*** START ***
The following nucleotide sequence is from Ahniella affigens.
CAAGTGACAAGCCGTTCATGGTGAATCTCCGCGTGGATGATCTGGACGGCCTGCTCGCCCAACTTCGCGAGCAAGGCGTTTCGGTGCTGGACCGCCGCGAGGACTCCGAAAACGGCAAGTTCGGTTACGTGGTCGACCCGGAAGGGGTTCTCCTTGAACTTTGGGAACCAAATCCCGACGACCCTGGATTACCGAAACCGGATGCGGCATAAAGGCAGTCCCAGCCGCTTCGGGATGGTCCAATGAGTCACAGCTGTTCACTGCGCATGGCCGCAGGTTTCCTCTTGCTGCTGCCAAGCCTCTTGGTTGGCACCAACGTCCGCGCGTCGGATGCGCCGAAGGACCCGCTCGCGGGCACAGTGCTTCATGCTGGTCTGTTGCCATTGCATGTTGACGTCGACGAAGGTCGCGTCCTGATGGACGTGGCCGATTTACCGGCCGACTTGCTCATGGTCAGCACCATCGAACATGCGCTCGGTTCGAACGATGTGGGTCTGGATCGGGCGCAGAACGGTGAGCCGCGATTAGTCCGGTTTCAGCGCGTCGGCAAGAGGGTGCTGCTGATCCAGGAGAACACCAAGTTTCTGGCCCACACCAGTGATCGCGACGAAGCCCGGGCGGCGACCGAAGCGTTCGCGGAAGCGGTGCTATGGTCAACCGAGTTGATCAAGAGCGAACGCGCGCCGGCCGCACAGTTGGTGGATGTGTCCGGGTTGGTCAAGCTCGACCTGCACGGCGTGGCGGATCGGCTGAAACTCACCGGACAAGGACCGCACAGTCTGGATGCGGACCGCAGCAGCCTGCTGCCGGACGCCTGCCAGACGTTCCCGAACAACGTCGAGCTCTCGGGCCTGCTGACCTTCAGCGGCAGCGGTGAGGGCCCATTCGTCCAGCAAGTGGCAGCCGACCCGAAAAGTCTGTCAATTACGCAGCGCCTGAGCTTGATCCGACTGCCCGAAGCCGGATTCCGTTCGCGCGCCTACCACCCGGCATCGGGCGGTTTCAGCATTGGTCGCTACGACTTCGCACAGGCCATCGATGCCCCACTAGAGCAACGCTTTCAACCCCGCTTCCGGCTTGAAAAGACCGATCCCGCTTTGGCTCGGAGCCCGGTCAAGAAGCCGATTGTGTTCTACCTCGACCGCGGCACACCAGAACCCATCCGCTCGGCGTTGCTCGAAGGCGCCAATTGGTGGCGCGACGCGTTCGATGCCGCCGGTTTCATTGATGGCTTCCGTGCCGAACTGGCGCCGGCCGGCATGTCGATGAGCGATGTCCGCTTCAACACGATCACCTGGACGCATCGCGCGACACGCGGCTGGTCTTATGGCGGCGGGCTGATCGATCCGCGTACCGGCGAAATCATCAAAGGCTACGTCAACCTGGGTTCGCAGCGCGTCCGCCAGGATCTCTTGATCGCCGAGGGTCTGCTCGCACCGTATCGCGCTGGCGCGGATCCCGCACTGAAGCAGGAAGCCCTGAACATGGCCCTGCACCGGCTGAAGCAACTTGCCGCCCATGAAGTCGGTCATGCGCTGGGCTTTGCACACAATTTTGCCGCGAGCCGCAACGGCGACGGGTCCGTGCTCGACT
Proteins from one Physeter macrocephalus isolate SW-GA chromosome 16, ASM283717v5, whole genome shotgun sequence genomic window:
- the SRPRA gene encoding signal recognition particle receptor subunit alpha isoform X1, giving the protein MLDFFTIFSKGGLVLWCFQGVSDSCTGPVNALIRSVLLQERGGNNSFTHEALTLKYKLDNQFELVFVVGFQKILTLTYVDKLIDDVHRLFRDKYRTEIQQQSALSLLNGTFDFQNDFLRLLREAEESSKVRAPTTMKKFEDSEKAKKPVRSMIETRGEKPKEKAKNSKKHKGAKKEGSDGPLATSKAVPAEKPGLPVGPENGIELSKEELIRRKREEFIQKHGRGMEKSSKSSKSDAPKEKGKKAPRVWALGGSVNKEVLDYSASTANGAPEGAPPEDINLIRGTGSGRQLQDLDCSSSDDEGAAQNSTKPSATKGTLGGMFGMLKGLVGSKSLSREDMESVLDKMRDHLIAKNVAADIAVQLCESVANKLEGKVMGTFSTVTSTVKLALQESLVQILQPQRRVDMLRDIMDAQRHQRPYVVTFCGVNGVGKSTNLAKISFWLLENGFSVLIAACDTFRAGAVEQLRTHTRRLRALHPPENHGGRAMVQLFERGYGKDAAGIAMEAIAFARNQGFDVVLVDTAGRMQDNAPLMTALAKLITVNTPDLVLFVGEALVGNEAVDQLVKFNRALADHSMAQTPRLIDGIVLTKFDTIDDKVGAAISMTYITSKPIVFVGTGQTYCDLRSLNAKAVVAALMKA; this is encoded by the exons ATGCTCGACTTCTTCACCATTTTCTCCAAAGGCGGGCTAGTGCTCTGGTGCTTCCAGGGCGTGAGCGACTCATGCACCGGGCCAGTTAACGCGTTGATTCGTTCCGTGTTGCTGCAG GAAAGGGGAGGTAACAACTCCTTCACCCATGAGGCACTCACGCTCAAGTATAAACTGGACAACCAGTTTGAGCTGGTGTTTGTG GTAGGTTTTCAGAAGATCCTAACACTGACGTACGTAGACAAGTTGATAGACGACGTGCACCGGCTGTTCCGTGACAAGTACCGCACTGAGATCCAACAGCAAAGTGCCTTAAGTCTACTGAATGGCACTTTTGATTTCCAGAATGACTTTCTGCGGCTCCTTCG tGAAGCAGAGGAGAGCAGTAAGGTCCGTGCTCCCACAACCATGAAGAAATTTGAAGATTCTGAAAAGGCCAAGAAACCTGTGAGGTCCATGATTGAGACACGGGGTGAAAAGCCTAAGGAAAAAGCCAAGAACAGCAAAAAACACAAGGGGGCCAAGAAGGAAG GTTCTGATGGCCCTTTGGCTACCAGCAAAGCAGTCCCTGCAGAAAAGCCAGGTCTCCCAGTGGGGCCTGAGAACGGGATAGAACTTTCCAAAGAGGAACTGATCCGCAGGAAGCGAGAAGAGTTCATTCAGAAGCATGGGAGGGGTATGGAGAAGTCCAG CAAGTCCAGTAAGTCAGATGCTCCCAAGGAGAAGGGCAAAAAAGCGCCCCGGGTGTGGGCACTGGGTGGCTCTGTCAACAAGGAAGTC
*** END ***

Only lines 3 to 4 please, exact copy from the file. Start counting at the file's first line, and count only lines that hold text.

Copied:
Proteins from one Physeter macrocephalus isolate SW-GA chromosome 16, ASM283717v5, whole genome shotgun sequence genomic window:
- the SRPRA gene encoding signal recognition particle receptor subunit alpha isoform X1, giving the protein MLDFFTIFSKGGLVLWCFQGVSDSCTGPVNALIRSVLLQERGGNNSFTHEALTLKYKLDNQFELVFVVGFQKILTLTYVDKLIDDVHRLFRDKYRTEIQQQSALSLLNGTFDFQNDFLRLLREAEESSKVRAPTTMKKFEDSEKAKKPVRSMIETRGEKPKEKAKNSKKHKGAKKEGSDGPLATSKAVPAEKPGLPVGPENGIELSKEELIRRKREEFIQKHGRGMEKSSKSSKSDAPKEKGKKAPRVWALGGSVNKEVLDYSASTANGAPEGAPPEDINLIRGTGSGRQLQDLDCSSSDDEGAAQNSTKPSATKGTLGGMFGMLKGLVGSKSLSREDMESVLDKMRDHLIAKNVAADIAVQLCESVANKLEGKVMGTFSTVTSTVKLALQESLVQILQPQRRVDMLRDIMDAQRHQRPYVVTFCGVNGVGKSTNLAKISFWLLENGFSVLIAACDTFRAGAVEQLRTHTRRLRALHPPENHGGRAMVQLFERGYGKDAAGIAMEAIAFARNQGFDVVLVDTAGRMQDNAPLMTALAKLITVNTPDLVLFVGEALVGNEAVDQLVKFNRALADHSMAQTPRLIDGIVLTKFDTIDDKVGAAISMTYITSKPIVFVGTGQTYCDLRSLNAKAVVAALMKA; this is encoded by the exons ATGCTCGACTTCTTCACCATTTTCTCCAAAGGCGGGCTAGTGCTCTGGTGCTTCCAGGGCGTGAGCGACTCATGCACCGGGCCAGTTAACGCGTTGATTCGTTCCGTGTTGCTGCAG GAAAGGGGAGGTAACAACTCCTTCACCCATGAGGCACTCACGCTCAAGTATAAACTGGACAACCAGTTTGAGCTGGTGTTTGTG GTAGGTTTTCAGAAGATCCTAACACTGACGTACGTAGACAAGTTGATAGACGACGTGCACCGGCTGTTCCGTGACAAGTACCGCACTGAGATCCAACAGCAAAGTGCCTTAAGTCTACTGAATGGCACTTTTGATTTCCAGAATGACTTTCTGCGGCTCCTTCG tGAAGCAGAGGAGAGCAGTAAGGTCCGTGCTCCCACAACCATGAAGAAATTTGAAGATTCTGAAAAGGCCAAGAAACCTGTGAGGTCCATGATTGAGACACGGGGTGAAAAGCCTAAGGAAAAAGCCAAGAACAGCAAAAAACACAAGGGGGCCAAGAAGGAAG GTTCTGATGGCCCTTTGGCTACCAGCAAAGCAGTCCCTGCAGAAAAGCCAGGTCTCCCAGTGGGGCCTGAGAACGGGATAGAACTTTCCAAAGAGGAACTGATCCGCAGGAAGCGAGAAGAGTTCATTCAGAAGCATGGGAGGGGTATGGAGAAGTCCAG CAAGTCCAGTAAGTCAGATGCTCCCAAGGAGAAGGGCAAAAAAGCGCCCCGGGTGTGGGCACTGGGTGGCTCTGTCAACAAGGAAGTC